Fox CEO Lachlan Murdoch defended Carlson, disingenuously claiming he had "decried and rejected replacement theory" when he said during the Thursday evening segment, "White replacement theory? No, no, this is a voting rights question."

Murdoch noted that the ADL had once honored his father, Rupert Murdoch, with a leadership award, to which ADL CEO Jonathan Greenblatt replied that the award was granted "over a decade ago, but let me be clear that we would not do so today, and it does not absolve you, him, the network, or its board from the moral failure of not taking action against Mr. Carlson."

And there was blowback for the ADL and Greenblatt. Former ADL chief Abraham Foxman criticized the callfor Carlson's firing: "Fox is not an anti-Semitic network," he said. "It's a lot of things but it's not an anti-Semitic network and it's certainly not an anti-Israel network."

In Israel, an organization of traditional orthodox rabbis, the Coalition for Jewish Values, attacked the ADL's stance, publishing a letter supported by 1,500 rabbis calling the accusation "grossly misplaced charges of antisemitism." It attacked Greenblatt, saying that "alas, the ADL has become markedly partisan under your leadership."

Carlson's Monday segment featured an unusually long 20-minute monologue in which Carlson dismissed his critics as "the usual chorus of hyper-aggressive liars" and reiterated his thesis—namely, that Democrats support mass immigration because it increases their electoral advantage and power.

He also attacked the ADL by claiming that it had itself embraced "replacement" theory—for Israel rather than the United States—in the past, pointing to a paper in which the ADL (then under Foxman's direction) argued against allowing more Palestinian refugees into Israel because it would lead to Jews becoming a "vulnerable minority" in their own nation.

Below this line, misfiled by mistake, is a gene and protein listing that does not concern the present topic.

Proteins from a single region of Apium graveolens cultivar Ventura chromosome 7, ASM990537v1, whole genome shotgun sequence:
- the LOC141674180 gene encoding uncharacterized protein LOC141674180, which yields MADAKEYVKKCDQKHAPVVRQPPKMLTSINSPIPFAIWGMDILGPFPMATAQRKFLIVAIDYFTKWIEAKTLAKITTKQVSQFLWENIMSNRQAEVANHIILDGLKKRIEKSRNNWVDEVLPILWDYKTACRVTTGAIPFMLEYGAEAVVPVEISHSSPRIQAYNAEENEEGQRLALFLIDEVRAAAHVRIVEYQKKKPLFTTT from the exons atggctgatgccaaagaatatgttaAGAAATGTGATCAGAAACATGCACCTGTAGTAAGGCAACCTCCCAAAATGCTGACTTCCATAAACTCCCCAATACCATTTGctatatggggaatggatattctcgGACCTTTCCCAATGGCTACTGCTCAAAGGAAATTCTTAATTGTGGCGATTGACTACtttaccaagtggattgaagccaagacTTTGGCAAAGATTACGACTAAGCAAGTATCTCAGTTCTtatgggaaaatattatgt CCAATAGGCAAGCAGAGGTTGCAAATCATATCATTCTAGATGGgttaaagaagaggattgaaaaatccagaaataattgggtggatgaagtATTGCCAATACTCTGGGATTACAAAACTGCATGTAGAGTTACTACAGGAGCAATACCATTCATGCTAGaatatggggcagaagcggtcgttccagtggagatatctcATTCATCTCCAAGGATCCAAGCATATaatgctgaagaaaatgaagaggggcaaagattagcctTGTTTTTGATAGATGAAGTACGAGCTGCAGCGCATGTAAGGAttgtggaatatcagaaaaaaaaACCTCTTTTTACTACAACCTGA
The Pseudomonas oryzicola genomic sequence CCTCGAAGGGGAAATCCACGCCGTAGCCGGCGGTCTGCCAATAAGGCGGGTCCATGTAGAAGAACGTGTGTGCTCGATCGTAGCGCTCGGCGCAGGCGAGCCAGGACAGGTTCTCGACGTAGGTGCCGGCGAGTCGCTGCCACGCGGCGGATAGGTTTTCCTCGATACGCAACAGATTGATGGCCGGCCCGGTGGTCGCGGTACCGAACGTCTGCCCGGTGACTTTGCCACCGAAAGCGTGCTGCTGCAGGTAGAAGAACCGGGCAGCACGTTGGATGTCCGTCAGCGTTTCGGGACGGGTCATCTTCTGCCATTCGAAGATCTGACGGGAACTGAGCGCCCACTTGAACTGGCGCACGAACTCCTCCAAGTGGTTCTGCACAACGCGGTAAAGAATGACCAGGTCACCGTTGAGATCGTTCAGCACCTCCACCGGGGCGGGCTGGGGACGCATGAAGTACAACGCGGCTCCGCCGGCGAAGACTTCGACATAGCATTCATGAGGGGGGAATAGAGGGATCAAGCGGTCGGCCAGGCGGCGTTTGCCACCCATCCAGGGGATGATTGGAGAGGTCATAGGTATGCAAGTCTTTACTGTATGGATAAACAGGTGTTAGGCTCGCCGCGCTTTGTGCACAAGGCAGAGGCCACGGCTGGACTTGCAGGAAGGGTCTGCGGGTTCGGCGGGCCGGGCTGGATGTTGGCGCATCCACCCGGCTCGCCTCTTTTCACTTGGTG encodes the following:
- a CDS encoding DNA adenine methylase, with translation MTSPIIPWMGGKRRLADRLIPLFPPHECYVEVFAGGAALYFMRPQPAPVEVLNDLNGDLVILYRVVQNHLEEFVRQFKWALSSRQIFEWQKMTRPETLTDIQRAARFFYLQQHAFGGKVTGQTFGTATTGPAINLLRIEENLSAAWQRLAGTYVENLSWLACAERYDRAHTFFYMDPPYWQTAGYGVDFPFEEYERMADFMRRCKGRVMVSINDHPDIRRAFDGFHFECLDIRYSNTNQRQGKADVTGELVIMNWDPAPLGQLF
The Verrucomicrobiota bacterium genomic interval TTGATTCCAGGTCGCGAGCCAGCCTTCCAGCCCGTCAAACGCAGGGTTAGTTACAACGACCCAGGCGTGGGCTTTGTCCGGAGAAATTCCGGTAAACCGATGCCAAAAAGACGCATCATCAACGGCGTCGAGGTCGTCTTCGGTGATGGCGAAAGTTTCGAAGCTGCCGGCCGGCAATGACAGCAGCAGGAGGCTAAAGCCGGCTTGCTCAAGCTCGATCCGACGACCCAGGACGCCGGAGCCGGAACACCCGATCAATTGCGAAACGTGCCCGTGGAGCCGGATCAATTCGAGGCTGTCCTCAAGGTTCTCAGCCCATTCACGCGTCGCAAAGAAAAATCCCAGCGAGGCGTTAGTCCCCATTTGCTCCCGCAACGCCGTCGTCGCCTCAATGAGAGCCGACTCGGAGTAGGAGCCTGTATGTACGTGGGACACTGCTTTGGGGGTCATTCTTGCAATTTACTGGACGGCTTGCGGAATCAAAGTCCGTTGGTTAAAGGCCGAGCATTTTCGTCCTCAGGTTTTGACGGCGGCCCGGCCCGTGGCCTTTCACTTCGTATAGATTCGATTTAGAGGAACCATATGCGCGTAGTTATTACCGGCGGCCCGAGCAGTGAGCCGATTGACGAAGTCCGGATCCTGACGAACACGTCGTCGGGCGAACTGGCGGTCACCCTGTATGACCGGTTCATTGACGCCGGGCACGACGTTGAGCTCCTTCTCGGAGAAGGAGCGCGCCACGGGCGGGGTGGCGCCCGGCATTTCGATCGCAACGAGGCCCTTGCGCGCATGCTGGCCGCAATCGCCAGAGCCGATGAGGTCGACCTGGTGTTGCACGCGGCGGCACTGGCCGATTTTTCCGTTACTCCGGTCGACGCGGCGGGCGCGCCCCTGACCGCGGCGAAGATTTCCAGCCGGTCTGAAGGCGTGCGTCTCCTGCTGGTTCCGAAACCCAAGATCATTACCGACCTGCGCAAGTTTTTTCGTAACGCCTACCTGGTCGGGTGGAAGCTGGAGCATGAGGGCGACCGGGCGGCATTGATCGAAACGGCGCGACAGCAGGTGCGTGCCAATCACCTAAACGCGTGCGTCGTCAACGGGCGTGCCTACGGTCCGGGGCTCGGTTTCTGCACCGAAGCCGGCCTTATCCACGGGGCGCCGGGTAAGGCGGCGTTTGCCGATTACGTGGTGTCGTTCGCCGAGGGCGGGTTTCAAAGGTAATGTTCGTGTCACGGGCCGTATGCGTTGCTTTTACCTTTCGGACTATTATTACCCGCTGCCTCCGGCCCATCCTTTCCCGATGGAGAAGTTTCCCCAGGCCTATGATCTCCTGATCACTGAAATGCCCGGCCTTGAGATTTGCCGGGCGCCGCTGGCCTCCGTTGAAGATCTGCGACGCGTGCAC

"Why would any democratic nation make its own citizens less powerful?" Carlson said. "Isn't that the deepest betrayal of all? In the words of the ADL, why would a government subvert its own sovereign existence? Good question. Maybe ADL President Jonathan Greenblatt will join 'Tucker Carlson Tonight' some time to explain and tell us whether that same principle applies to the United States."

As Christopher Mathias notes, white nationalists were particularly enamored of this portion of the monologue, viewing it as the ultimate "gotcha" moment—one which, in fact, again echoed an argument they have made for decades.

"Demographic replacement, ADL, Israel, it's all there … a full redpill," commented Fuentes. "On primetime Fox News for 4 million mainstream conservatives. Can you feel it? We are inevitable."

Greenblatt was interviewed by CNN's Brian Stelter about the controversy, and noted that this reflects the raging epistemological battle that has warped Americans' sense of shared reality and induced millions into embracing false information:

This is the Trumpian war on truth that is still raging, it's raging because guys like Rupert Murdoch and his son, Lachlan Murdoch encourage it. It's raging because men like Paul Ryan sit silently on the Fox Corporation board of directors. Murdoch knows better. Ryan knows better. They know Tucker is cynically preying on his audience's fears, their fears of being replaced, fears of a changing, growing America. But the show goes on, the profits go on, they act like Tucker's invincible, they seem to think that he's the boss when in fact they are the bosses.